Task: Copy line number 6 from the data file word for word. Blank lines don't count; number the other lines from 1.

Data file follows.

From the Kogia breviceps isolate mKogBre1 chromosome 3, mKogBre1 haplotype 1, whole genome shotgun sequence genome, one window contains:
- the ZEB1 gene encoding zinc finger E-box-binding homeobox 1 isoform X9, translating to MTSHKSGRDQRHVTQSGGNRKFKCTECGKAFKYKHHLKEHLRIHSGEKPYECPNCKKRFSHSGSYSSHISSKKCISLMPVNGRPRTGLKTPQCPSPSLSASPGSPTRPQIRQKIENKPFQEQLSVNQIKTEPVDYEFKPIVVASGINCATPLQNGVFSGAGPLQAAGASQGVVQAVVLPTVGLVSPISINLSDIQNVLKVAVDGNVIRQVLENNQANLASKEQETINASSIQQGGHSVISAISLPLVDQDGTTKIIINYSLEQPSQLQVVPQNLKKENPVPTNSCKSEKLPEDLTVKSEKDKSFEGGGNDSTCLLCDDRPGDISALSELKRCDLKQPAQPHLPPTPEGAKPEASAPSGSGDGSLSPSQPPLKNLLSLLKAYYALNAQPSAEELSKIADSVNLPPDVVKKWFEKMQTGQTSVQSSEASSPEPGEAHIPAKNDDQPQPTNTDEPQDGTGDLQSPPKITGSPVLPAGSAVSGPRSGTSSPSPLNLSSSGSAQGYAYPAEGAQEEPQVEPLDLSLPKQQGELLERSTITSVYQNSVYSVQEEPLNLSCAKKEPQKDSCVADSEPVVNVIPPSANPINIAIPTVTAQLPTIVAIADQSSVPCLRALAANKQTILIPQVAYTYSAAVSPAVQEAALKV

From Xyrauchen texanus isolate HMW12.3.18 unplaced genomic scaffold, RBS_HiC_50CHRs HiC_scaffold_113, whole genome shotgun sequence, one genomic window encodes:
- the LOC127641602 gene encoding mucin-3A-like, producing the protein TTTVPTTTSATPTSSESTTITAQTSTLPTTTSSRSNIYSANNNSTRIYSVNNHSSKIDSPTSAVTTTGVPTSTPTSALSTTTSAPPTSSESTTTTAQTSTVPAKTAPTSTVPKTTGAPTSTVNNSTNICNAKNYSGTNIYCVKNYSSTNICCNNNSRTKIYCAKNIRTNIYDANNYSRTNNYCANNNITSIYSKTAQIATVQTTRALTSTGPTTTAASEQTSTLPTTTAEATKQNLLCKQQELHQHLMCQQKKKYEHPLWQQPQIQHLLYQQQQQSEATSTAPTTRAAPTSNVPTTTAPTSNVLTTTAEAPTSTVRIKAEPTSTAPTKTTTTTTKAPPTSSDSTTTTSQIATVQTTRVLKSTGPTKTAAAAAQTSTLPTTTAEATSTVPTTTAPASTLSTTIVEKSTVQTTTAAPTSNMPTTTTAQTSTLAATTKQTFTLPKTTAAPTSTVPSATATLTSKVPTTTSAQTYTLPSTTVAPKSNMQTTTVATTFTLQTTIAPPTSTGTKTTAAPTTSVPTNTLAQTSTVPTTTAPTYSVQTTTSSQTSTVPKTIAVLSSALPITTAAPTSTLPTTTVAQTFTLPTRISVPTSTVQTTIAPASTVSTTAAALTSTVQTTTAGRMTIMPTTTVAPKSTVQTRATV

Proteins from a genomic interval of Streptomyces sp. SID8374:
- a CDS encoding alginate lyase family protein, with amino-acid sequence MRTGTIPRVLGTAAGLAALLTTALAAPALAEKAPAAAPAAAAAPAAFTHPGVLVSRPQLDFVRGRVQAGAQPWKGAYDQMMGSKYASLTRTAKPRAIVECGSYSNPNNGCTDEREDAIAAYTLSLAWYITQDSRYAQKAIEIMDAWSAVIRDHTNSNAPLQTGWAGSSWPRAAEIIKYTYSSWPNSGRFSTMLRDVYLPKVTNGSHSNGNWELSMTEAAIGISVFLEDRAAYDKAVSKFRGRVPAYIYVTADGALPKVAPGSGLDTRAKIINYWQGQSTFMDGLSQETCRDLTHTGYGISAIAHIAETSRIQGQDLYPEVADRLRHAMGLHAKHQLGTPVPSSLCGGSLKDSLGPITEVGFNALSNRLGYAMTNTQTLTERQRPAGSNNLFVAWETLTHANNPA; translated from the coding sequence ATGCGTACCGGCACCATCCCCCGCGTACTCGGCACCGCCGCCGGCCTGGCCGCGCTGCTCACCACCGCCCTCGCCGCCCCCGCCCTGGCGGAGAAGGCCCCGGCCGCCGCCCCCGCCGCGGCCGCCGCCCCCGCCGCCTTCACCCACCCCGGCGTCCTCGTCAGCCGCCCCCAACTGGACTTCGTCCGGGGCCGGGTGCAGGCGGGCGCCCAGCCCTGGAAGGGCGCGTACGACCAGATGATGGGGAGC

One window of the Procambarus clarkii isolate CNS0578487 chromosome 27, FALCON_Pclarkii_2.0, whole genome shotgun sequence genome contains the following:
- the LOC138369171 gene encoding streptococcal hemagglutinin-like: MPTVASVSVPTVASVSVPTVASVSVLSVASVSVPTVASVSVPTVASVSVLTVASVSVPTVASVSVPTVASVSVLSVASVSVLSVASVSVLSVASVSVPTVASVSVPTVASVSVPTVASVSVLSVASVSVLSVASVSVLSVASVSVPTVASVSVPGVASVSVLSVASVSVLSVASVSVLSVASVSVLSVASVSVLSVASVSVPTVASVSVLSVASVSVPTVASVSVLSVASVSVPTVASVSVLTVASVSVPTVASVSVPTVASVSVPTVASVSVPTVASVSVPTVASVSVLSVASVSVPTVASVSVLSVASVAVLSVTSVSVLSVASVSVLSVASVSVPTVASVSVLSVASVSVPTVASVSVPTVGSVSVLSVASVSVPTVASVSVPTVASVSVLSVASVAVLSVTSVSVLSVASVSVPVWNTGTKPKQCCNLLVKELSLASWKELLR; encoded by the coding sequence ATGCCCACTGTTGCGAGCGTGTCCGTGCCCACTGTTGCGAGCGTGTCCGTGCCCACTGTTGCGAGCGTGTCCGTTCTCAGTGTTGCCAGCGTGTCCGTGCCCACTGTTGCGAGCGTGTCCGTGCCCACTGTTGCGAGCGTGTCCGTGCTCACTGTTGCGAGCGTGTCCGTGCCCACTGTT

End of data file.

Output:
- a CDS encoding alginate lyase family protein, with amino-acid sequence MRTGTIPRVLGTAAGLAALLTTALAAPALAEKAPAAAPAAAAAPAAFTHPGVLVSRPQLDFVRGRVQAGAQPWKGAYDQMMGSKYASLTRTAKPRAIVECGSYSNPNNGCTDEREDAIAAYTLSLAWYITQDSRYAQKAIEIMDAWSAVIRDHTNSNAPLQTGWAGSSWPRAAEIIKYTYSSWPNSGRFSTMLRDVYLPKVTNGSHSNGNWELSMTEAAIGISVFLEDRAAYDKAVSKFRGRVPAYIYVTADGALPKVAPGSGLDTRAKIINYWQGQSTFMDGLSQETCRDLTHTGYGISAIAHIAETSRIQGQDLYPEVADRLRHAMGLHAKHQLGTPVPSSLCGGSLKDSLGPITEVGFNALSNRLGYAMTNTQTLTERQRPAGSNNLFVAWETLTHANNPA; translated from the coding sequence ATGCGTACCGGCACCATCCCCCGCGTACTCGGCACCGCCGCCGGCCTGGCCGCGCTGCTCACCACCGCCCTCGCCGCCCCCGCCCTGGCGGAGAAGGCCCCGGCCGCCGCCCCCGCCGCGGCCGCCGCCCCCGCCGCCTTCACCCACCCCGGCGTCCTCGTCAGCCGCCCCCAACTGGACTTCGTCCGGGGCCGGGTGCAGGCGGGCGCCCAGCCCTGGAAGGGCGCGTACGACCAGATGATGGGGAGC